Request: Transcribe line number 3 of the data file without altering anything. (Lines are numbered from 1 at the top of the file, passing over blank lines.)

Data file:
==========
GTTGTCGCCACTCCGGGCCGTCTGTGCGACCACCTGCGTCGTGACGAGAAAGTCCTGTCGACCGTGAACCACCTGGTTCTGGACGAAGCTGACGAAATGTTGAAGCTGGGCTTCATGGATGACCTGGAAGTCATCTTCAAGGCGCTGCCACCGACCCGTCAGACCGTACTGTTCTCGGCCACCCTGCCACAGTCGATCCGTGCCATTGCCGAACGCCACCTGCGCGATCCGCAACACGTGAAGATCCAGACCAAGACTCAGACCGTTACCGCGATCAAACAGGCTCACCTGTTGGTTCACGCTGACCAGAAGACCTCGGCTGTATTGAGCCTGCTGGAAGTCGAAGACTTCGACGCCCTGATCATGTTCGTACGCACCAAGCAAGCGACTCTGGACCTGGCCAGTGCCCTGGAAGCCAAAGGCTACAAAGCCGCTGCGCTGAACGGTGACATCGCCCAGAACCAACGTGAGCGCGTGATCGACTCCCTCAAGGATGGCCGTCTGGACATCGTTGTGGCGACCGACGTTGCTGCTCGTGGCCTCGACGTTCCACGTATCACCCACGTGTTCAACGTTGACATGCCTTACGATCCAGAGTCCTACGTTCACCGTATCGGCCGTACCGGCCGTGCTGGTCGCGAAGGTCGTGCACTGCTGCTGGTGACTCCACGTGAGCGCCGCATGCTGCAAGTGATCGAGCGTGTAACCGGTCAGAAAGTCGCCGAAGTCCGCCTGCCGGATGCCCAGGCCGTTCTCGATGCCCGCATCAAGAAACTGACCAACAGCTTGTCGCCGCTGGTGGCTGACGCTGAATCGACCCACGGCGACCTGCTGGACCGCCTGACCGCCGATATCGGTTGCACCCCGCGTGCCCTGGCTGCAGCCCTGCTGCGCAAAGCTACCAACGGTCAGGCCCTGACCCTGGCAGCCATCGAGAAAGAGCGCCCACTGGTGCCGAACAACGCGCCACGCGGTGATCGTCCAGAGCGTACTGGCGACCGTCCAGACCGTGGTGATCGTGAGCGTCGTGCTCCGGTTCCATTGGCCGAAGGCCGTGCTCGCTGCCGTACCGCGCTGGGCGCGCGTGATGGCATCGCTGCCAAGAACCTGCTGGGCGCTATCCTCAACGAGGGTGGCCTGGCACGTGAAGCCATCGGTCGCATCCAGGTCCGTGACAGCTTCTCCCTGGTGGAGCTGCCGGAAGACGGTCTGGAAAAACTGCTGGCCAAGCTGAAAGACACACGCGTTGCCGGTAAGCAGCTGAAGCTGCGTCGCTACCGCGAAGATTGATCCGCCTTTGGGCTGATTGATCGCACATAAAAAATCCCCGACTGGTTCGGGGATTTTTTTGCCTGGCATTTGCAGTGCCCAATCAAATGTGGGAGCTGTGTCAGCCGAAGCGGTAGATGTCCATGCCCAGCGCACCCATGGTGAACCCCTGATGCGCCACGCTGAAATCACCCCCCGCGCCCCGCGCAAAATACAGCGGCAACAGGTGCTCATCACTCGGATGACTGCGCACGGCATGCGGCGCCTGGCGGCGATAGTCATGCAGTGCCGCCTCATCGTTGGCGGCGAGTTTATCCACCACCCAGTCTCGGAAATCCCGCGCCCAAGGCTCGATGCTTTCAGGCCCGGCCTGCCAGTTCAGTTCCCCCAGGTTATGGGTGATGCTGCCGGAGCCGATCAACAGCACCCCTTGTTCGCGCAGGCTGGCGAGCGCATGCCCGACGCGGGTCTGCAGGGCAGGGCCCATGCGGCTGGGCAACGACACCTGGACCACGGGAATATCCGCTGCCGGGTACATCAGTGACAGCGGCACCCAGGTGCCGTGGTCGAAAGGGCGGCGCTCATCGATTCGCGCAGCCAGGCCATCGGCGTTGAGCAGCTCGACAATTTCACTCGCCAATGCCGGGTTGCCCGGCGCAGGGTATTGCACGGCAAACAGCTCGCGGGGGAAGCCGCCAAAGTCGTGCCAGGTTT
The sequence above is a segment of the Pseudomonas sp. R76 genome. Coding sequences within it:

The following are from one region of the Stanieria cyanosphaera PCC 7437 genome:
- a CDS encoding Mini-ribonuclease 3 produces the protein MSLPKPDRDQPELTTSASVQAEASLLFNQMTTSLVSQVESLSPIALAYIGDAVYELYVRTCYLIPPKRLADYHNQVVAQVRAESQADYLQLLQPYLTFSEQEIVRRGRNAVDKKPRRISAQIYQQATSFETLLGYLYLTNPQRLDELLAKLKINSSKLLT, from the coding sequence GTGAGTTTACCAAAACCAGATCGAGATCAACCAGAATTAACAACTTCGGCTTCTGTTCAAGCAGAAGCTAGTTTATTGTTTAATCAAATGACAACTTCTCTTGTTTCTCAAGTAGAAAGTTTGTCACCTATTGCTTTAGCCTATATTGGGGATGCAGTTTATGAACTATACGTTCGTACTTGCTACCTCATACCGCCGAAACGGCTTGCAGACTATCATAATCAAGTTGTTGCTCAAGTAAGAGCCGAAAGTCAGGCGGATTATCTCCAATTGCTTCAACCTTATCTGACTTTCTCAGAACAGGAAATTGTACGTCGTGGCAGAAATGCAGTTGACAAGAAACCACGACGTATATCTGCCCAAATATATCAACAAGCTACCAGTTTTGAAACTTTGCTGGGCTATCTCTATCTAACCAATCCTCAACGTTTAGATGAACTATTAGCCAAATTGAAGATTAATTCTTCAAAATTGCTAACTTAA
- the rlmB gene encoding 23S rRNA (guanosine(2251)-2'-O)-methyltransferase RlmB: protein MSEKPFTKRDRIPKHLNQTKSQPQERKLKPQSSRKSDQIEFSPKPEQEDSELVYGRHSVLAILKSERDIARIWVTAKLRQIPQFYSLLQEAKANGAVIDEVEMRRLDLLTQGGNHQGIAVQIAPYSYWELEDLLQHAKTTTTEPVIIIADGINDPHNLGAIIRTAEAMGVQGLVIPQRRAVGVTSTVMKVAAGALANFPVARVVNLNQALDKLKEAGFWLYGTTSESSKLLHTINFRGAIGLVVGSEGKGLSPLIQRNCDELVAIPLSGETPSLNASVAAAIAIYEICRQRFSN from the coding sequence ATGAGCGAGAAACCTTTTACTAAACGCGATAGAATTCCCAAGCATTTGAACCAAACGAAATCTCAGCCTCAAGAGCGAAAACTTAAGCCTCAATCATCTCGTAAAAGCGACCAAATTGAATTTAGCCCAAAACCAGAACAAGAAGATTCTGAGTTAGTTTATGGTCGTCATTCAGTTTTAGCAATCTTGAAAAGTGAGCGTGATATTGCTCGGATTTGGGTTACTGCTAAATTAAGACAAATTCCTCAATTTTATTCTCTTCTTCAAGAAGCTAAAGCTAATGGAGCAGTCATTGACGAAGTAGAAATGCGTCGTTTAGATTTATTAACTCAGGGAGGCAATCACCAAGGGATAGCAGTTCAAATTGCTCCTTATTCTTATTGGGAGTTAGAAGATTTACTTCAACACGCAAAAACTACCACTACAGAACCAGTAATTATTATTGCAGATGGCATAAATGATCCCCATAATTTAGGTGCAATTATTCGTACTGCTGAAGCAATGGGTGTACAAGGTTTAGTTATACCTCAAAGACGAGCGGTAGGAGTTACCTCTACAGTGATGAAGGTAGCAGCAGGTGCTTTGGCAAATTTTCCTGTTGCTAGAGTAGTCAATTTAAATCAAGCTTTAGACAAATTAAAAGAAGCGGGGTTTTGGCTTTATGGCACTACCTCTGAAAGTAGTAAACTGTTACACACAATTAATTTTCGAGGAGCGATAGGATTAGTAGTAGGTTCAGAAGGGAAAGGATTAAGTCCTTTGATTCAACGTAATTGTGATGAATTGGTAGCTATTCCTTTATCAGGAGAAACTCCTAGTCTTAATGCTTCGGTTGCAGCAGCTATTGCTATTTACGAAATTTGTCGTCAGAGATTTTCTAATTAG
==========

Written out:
The following are from one region of the Stanieria cyanosphaera PCC 7437 genome: